"The more depressing it becomes in the real world, the more extreme heels become," writes Camilla Morton, author of "How to Walk in High Heels." "It's empowering to have a bit of frivolity on our feet."
The spring collections trying to make it down runways feature $895 Sapphire shoes with rusty-nail heels and $1,420 hot-pink sandals by Louis Vuitton with an aluminum engine piston, or an $1,985 offering from the collection from the late Alexander McQueen that has an 8-inch hinged industrial-metal heel, The New York Post reported Sunday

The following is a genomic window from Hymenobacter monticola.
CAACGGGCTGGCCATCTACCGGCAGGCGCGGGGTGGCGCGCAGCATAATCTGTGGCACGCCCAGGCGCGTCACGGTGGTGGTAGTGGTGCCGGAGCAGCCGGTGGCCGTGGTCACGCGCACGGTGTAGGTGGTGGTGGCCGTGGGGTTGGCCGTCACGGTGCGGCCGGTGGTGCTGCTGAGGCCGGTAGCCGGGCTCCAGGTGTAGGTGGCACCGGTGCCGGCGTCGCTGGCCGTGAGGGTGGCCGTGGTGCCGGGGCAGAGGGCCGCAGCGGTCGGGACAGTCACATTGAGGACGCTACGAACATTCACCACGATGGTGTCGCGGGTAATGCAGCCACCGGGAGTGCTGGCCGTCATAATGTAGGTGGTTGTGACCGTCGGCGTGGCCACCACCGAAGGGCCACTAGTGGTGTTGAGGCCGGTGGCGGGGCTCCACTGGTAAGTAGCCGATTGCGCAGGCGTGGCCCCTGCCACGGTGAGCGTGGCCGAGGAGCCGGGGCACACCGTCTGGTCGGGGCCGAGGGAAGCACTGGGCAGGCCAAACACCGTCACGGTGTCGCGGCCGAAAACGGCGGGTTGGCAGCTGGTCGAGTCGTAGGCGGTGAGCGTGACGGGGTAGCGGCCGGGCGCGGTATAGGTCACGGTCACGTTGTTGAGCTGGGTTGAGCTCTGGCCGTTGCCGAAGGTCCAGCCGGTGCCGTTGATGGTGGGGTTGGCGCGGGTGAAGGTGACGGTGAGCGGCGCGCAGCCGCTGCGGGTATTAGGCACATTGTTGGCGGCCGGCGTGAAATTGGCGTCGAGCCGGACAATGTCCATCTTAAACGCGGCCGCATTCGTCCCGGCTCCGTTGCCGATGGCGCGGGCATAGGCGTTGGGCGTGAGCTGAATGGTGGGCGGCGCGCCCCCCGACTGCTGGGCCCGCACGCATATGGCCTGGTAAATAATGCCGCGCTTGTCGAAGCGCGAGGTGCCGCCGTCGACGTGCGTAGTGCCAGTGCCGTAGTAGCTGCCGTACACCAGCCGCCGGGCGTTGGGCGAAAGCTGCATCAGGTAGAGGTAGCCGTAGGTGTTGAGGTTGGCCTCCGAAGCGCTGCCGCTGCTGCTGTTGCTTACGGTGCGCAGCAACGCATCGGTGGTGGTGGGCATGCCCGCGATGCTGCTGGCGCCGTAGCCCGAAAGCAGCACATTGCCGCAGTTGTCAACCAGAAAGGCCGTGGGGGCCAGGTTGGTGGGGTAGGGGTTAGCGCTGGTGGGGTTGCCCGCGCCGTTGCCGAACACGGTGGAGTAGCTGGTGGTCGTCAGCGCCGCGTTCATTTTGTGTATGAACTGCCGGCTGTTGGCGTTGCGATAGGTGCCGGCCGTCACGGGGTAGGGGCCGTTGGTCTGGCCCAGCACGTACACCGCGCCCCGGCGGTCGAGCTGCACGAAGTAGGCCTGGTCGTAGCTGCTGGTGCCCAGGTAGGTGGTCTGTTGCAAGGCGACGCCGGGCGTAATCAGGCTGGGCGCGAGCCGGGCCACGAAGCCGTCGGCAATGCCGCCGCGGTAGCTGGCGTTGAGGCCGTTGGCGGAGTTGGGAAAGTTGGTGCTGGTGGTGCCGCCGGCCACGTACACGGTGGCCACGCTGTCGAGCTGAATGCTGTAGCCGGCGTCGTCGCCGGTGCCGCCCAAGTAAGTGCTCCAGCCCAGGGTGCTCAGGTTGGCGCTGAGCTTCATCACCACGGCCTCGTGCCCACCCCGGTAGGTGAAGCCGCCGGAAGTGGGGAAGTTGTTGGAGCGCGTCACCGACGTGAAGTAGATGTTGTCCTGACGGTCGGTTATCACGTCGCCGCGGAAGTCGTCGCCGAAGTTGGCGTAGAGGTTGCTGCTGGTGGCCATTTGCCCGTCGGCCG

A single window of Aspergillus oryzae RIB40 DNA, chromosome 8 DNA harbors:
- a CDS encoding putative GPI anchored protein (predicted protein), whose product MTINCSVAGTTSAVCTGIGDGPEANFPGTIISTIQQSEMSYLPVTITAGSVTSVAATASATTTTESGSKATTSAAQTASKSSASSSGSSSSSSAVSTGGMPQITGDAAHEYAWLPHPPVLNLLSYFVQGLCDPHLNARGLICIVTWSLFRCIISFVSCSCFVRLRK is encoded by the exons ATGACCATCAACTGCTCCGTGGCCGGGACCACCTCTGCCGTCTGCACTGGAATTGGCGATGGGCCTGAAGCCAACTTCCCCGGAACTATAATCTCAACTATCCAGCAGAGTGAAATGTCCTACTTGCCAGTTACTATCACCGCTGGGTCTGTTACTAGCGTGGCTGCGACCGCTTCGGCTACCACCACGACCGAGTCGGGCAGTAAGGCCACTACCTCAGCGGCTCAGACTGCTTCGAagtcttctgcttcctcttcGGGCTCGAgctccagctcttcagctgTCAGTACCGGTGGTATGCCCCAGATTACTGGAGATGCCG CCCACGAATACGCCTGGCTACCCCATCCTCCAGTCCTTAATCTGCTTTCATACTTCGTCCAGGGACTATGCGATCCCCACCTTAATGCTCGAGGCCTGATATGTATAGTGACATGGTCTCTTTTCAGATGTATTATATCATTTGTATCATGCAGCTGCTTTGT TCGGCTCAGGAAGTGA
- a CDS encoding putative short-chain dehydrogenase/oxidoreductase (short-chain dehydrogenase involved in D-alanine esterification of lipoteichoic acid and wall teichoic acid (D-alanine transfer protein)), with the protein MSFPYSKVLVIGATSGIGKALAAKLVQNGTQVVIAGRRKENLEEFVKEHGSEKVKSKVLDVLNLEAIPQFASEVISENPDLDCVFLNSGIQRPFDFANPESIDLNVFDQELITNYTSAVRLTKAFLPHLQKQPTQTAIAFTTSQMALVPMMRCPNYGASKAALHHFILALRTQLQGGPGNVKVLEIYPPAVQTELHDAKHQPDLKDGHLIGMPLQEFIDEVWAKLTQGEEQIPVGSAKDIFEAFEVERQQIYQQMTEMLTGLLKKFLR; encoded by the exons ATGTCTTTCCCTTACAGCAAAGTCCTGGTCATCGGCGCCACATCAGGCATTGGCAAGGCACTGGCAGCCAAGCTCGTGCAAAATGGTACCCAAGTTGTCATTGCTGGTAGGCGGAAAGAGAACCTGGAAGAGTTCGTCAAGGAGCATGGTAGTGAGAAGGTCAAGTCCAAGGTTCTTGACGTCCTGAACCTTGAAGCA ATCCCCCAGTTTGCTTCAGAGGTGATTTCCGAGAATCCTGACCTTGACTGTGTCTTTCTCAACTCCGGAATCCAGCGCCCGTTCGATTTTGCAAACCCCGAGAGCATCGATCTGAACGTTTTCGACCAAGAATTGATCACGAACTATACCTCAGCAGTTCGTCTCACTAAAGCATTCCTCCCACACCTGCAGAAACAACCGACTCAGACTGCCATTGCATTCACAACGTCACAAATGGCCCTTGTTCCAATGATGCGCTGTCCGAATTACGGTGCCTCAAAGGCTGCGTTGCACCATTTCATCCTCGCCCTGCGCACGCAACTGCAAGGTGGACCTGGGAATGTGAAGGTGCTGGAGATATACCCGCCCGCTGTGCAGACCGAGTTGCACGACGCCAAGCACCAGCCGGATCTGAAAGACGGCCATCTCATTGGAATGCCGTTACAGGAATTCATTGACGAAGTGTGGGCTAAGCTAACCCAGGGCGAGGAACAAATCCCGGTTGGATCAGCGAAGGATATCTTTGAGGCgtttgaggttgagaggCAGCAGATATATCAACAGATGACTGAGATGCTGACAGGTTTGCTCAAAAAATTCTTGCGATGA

"High heels make us feel like Cinderella," Morton writes. "When we wear them, we believe in the happily ever after. When it's not-so-happily ever after, the heels get even more fanciful."
But not everyone is buying it.
"They are all so ugly," Lauren Wilk, 26, said during a window-shopping stroll in New York's West Village. "I would never wear any of them."